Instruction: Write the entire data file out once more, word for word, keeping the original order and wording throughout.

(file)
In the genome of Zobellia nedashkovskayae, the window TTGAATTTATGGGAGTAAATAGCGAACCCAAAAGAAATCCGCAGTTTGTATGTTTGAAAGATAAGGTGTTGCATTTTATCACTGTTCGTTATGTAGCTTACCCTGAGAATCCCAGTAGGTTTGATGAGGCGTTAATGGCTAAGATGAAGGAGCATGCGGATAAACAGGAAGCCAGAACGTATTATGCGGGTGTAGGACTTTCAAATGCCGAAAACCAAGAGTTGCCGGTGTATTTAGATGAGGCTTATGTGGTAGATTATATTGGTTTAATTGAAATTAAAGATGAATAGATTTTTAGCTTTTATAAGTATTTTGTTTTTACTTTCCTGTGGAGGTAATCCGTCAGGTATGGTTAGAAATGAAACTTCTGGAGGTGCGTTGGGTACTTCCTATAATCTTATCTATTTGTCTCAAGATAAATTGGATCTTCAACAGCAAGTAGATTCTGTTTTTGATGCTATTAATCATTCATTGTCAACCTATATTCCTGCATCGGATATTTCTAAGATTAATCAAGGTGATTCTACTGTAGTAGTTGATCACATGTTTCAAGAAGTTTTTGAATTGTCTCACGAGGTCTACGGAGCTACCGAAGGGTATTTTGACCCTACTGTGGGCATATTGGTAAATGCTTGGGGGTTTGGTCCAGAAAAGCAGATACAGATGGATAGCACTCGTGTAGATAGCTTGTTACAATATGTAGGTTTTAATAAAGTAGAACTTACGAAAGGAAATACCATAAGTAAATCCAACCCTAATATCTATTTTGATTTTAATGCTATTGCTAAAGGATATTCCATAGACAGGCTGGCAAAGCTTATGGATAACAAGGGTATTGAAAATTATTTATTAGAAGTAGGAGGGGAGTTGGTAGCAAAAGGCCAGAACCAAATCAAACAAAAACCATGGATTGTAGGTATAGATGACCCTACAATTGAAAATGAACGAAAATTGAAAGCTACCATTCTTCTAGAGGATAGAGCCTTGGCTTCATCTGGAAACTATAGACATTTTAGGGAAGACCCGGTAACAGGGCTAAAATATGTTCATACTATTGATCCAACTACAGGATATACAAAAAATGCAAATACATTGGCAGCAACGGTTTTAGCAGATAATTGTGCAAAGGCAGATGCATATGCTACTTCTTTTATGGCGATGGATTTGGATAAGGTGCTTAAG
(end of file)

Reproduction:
In the genome of Zobellia nedashkovskayae, the window TTGAATTTATGGGAGTAAATAGCGAACCCAAAAGAAATCCGCAGTTTGTATGTTTGAAAGATAAGGTGTTGCATTTTATCACTGTTCGTTATGTAGCTTACCCTGAGAATCCCAGTAGGTTTGATGAGGCGTTAATGGCTAAGATGAAGGAGCATGCGGATAAACAGGAAGCCAGAACGTATTATGCGGGTGTAGGACTTTCAAATGCCGAAAACCAAGAGTTGCCGGTGTATTTAGATGAGGCTTATGTGGTAGATTATATTGGTTTAATTGAAATTAAAGATGAATAGATTTTTAGCTTTTATAAGTATTTTGTTTTTACTTTCCTGTGGAGGTAATCCGTCAGGTATGGTTAGAAATGAAACTTCTGGAGGTGCGTTGGGTACTTCCTATAATCTTATCTATTTGTCTCAAGATAAATTGGATCTTCAACAGCAAGTAGATTCTGTTTTTGATGCTATTAATCATTCATTGTCAACCTATATTCCTGCATCGGATATTTCTAAGATTAATCAAGGTGATTCTACTGTAGTAGTTGATCACATGTTTCAAGAAGTTTTTGAATTGTCTCACGAGGTCTACGGAGCTACCGAAGGGTATTTTGACCCTACTGTGGGCATATTGGTAAATGCTTGGGGGTTTGGTCCAGAAAAGCAGATACAGATGGATAGCACTCGTGTAGATAGCTTGTTACAATATGTAGGTTTTAATAAAGTAGAACTTACGAAAGGAAATACCATAAGTAAATCCAACCCTAATATCTATTTTGATTTTAATGCTATTGCTAAAGGATATTCCATAGACAGGCTGGCAAAGCTTATGGATAACAAGGGTATTGAAAATTATTTATTAGAAGTAGGAGGGGAGTTGGTAGCAAAAGGCCAGAACCAAATCAAACAAAAACCATGGATTGTAGGTATAGATGACCCTACAATTGAAAATGAACGAAAATTGAAAGCTACCATTCTTCTAGAGGATAGAGCCTTGGCTTCATCTGGAAACTATAGACATTTTAGGGAAGACCCGGTAACAGGGCTAAAATATGTTCATACTATTGATCCAACTACAGGATATACAAAAAATGCAAATACATTGGCAGCAACGGTTTTAGCAGATAATTGTGCAAAGGCAGATGCATATGCTACTTCTTTTATGGCGATGGATTTGGATAAGGTGCTTAAG